Let’s go another day with member feedback before we make a decision so this process can move forward.

Comment provided June 30, 2008 at 11:49 AM


Emma Martin writes:

Chris, I think you could prevent most authors from getting mad if is is very clear in the Author’s area that the article is locked down because it is very close to being published.

Right now, we have a Pending, Draft, Live and Problem status headers in the Author’s Area. You could add something like “In Review Queue” or something to show that the article is locked down while waiting for the second approval.

So basically, I vote for option #1. :)

Comment provided June 30, 2008 at 11:58 AM


Audrey writes:

I see pros and cons to both choices.

I do hit submit and then I realize I didn’t choose a category or I realize I used the wrong bio, so within 10 minutes I’ve hit edit.

I’m not sure I’ve ever hit edit a day later. So for me personally, option one would be the better choice.

Now, I know how important customer experience is to the ezine team, so for that, option 2 is the better choice so that there are no complaints, no frustration etc.

Comment provided June 30, 2008 at 12:01 PM


Kathy Koch writes:

Thanks for asking. I’ve been impressed with how often you ask for input. You’re very respectful and I appreciate that. The first option appears to be best. You have every right to prioritize your internal efficiency and authors will adjust.

Comment provided June 30, 2008 at 2:33 PM


Jim writes:

We really have no preference. Sometimes the delay in editing is longer than we like but we can live with it.

However it seems strange that you would need two editors to check a single article. If a single editor could not properly edit the article then they should find something else to do in life.

It is your business to run but seems a waste of money and resources to us. Too much bureaucracy. We prefer the KISS approach.

We are more concerned by the lack of the ability to contact an editor that has sent an article back to us. Simply answering our questions would go a long way to solving the problem. We end up waiting an extended period for customer support to get back to us with an answer or clarification.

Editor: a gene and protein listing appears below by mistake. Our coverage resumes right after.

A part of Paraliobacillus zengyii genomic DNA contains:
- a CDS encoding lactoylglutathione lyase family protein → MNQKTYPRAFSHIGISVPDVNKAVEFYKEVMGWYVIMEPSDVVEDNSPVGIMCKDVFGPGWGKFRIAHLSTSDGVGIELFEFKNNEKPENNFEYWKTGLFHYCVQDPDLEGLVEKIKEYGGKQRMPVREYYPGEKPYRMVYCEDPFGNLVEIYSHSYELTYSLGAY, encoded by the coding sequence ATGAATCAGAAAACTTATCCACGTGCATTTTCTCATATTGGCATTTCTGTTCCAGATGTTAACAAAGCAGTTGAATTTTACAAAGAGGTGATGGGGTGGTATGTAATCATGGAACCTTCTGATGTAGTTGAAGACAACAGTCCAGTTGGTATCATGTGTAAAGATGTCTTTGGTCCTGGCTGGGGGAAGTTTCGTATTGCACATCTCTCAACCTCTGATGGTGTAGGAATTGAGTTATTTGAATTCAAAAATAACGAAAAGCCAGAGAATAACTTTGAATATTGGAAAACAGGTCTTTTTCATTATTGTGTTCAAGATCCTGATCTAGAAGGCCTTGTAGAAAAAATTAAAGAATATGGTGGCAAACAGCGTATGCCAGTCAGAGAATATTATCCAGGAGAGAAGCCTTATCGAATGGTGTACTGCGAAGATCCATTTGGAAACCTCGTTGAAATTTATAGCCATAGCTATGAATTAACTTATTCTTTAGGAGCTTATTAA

In general we are pleased with your service.


Comment provided June 30, 2008 at 3:59 PM


MJ Dakota writes:

I have to agree with the majority on this one. Option #1 looks to be the better option. The idea of a 15 to 30 minute edit window would also be a great tool. I am just learning this and it never fails I have forgotten to include something.

Comment provided June 30, 2008 at 4:51 PM



Our experience is that many edit their article immediately after submission but it’s really rare when a member comes back 6-18 hours later to edit it again before our editorial team reviews it.


Two humans are needed because it’s too difficult to stay on top of 5.5 pages of single spaced guidelines, 90+ different problem article statuses, pages of unwritten rules that help guide the decision making in gray areas in content, and a lack of industry knowledge by our editors who are often fresh out of college has taught us that 2 humans is best.

It’s not that uncommon for any industry to have QC people who inspect & double-check everything.

You say too much bureaucracy and a few hours ago I had another member bite my head off because we aren’t consistent enough in our review of every article in every one of the 569 niche markets we serve. If we simplified our guidelines, the whole system would fall apart overnight.

Our team of ~30+ people touched well over 100k articles in the last 30 days. This is a volume level that needs some rigidity in rules & guidelines to help aid smarter decision making efficiency.

Let me be clear that I’m not complaining about the labor expense/investment required to run the current model that this site is based on… just offering some insights as to why we do what we do. Always open to hearing contradicting opinions.

Comment provided June 30, 2008 at 8:52 PM


Patti McMann writes:

I’ll go with option #1.

Comment provided June 30, 2008 at 9:44 PM


Roy Primm writes:

I’d go with number one, it seems the most win-win for everyone.

Comment provided June 30, 2008 at 10:20 PM


Hendry Lee writes:

I’d go with option 1 too, mainly because I rarely edit articles after they are submitted for review.

That will ensure the highest quality of article before they hit the submit button.

Comment provided July 1, 2008 at 11:06 AM


Paul Godines writes:

I believe number 1 would suit me personally the best. Thank you for asking and not dictating.

Comment provided July 1, 2008 at 4:03 PM


Ed Bagley writes:

Option #1.

Comment provided July 2, 2008 at 5:46 PM


Jo de Jong writes:

From a newbie yet to write her first article, I don’t really like either one and think with a bit more thought you could make some improvement: e.g., perhaps a very high rating by the first reviewer would qualify the article to skip the second reviewer or be put at a higher position in the second reviewer’s queue. If I had to make a choice, though, I’d go with Number 1.

Comment provided July 6, 2008 at 8:50 PM


Lance Winslow writes:

I think given the choice of either option one or two, that I would have to say YES.

Comment provided July 18, 2008 at 12:11 AM


Bracken writes:

I would vote option two! I like the control of being able to edit, just in case. If you need to edit it, its only fair and proper to knock you back to the beginning.

Comment provided February 17, 2010 at 7:08 PM